Brussels / 1 & 2 February 2014


Interview with Olliver Schinagl
ARM Allwinner sunxi SoCs and the community behind it: The most open source (friendly) SoC!

Olliver Schinagl will give a talk about ARM Allwinner sunxi SoCs and the community behind it: The most open source (friendly) SoC! at FOSDEM 2014.
Q: Could you briefly introduce yourself?

Hi, I’m Olliver from the Netherlands and I consider myself a sunxi hacker/developer!

Q: What will your talk be about, exactly? Why this topic?

In the short time available, I will try to explain people what a ‘sunxi’ is, what the community behind it does and what has been accomplished already. This topic is so interesting because there are many sunxi chips being used all over the world already. If you have a cheap tablet from China, you might actually have a sunxi chip and not even know about it. Not only that, these chips are even more exciting, because they are so hackable and nearly unbrickable! And then there is the community. A very active community around these SoCs and their dev boards!

Q: What do you hope to accomplish by giving this talk? What do you expect?

We from the sunxi community hope to gain even more community members. A lot of work is left to be done, from documenting things and building distros to hacking on the kernel and reverse engineering the VPU. There’s something for everyone. We have no expectations, other than everybody having a good time and finding the talk interesting. If however we manage to gain one single new active member, that’s a win.

Q: What makes the Allwinner SoCs so interesting from the point of view of an open source developer?

The Allwinner SoCs are so interesting because they currently are very open, which is not something very common in this price range. There is a fully GPLed and actively maintained u-boot. The kernel has open source drivers for nearly everything. There are manuals with register documentation to boot. Also it is one of Luc’s main targets for his Lima work, meaning also the GPU is going to be open in time. To top it all off, there are many boards, some even as open source hardware. With the latest boards coming in at 35 euros, that’s very attractive stuff. Not to mention that there are now dual core tablets going for as little as 40 USD with free shipping from China.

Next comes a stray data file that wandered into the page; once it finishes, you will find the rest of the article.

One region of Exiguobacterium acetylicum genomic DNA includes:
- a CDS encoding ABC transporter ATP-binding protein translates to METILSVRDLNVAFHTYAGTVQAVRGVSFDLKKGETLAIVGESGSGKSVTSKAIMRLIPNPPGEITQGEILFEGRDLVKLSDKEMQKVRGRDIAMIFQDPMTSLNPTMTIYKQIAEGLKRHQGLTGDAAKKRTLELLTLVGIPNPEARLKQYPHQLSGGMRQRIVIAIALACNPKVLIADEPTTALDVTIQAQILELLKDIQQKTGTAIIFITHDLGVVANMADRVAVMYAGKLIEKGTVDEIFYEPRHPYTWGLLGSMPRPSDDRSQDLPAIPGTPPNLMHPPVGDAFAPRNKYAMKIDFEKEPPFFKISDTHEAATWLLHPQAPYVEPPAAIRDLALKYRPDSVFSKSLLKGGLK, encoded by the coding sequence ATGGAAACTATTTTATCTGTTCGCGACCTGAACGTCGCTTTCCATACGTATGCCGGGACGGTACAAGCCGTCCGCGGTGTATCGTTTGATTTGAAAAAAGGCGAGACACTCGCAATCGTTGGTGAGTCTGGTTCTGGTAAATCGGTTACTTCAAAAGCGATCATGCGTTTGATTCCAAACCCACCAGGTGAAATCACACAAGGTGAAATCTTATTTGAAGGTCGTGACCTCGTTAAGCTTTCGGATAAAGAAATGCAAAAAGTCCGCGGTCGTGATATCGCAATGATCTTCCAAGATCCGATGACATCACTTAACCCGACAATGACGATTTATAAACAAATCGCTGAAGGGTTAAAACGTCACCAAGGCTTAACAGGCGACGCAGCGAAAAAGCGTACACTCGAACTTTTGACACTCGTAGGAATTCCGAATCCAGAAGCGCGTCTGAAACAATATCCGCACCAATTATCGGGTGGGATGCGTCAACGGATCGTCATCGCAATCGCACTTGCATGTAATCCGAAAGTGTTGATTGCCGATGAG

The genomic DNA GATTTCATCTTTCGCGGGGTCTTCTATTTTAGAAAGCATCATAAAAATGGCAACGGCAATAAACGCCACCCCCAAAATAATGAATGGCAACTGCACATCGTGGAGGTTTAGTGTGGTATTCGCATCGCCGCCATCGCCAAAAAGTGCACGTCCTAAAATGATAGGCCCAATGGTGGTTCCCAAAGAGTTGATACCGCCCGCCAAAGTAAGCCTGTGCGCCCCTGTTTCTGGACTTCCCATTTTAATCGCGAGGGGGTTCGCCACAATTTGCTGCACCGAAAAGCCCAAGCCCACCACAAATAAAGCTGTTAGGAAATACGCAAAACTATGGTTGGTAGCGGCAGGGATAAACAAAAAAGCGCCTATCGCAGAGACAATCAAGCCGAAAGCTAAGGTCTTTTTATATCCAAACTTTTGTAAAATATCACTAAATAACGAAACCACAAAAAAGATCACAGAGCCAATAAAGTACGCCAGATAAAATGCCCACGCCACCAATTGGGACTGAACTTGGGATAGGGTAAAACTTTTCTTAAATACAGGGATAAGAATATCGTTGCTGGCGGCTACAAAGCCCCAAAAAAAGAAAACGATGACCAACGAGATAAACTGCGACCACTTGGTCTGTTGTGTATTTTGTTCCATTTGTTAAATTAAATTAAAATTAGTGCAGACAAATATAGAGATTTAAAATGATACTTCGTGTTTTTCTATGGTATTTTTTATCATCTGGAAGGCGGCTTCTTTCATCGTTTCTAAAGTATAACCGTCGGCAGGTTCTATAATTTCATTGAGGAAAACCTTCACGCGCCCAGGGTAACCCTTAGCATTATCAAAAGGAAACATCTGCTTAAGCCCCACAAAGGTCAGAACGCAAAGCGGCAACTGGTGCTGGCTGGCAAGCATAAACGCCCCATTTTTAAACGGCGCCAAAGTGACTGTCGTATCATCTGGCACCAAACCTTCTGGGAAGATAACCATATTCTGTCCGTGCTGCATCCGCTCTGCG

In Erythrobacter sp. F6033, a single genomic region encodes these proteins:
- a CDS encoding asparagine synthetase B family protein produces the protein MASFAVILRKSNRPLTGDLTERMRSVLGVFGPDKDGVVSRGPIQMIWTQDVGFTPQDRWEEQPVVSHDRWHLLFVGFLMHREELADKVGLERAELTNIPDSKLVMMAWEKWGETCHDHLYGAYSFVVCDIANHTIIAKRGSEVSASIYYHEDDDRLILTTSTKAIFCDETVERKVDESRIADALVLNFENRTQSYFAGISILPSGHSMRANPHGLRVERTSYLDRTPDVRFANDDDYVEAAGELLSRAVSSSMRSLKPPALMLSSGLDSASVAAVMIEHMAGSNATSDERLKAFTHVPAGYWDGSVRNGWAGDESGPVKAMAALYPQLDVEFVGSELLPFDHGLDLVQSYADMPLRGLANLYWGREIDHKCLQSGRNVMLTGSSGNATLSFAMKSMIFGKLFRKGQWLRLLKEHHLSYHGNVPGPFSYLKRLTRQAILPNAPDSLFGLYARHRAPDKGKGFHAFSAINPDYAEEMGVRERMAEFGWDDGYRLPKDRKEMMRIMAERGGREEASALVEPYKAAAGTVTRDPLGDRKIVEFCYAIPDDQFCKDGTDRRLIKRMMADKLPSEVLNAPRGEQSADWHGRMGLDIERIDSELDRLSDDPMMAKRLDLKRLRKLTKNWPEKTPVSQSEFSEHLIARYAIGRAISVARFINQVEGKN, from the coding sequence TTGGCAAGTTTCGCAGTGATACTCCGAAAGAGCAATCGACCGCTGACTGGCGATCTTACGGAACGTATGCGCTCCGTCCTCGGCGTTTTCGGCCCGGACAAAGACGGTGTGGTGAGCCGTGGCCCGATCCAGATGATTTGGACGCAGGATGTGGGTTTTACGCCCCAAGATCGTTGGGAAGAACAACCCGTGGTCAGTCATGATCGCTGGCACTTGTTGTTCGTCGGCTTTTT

Q: What’s the history of the sunxi community? How did it start and what were the biggest hurdles? And how did you get involved?

The sunxi community forked from the Rhombus-tech EOMA68 community. Rhombus-tech actually started looking for SoCs that were potentially GPL endorsable and found the A10 from Allwinner. As this started to drag in developers, a group was focusing purely on the SoC and not the EOMA68 and things around it, and thus we split off into our own thing. I joined just around this split, after finding a thread on the XBMC forums about XBMC support for the A10. While this wasn’t actually hugely positive, that lead me to the EOMA68 thing and how it found the SoC to be very open source friendly. And as luck may have it at times, I got a A10 tablet for my birthday. From there on I started to first document things on the wiki and moved over to hacking on drivers.

Q: How big is the sunxi community? And how can interested people help?

While it’s difficult to put a hard number here - there are always active and lurking members - we have about 130 IRC users. Also here there are obviously lurkers and actives, but if you take the mailing list into account, we have almost 600 members.

There are various means to be able to help with the sunxi community. There is the always boring, but necessary maintaining, cleaning and adding information, which is maybe the most important for new community members. Working on distro support for people who are not into writing C code. And of course, there are patches for our kernels, boot loaders and userland tooling.

Q: Which new developments can we expect in 2014 in the sunxi community?

We hope to be able to integrate Luc’s Lima work this year and hopefully start to actually release some beta quality vdpau stuff. Other than that, just normal progress I guess. More drivers in the mainline kernel, better support for existing chips, new hardware support and hopefully a start at upstreaming u-boot.

Q: Have you enjoyed previous FOSDEM editions?

Always! All one of them.

Creative Commons License
Creative Commons License

This interview is licensed under a Creative Commons Attribution 2.0 Belgium License.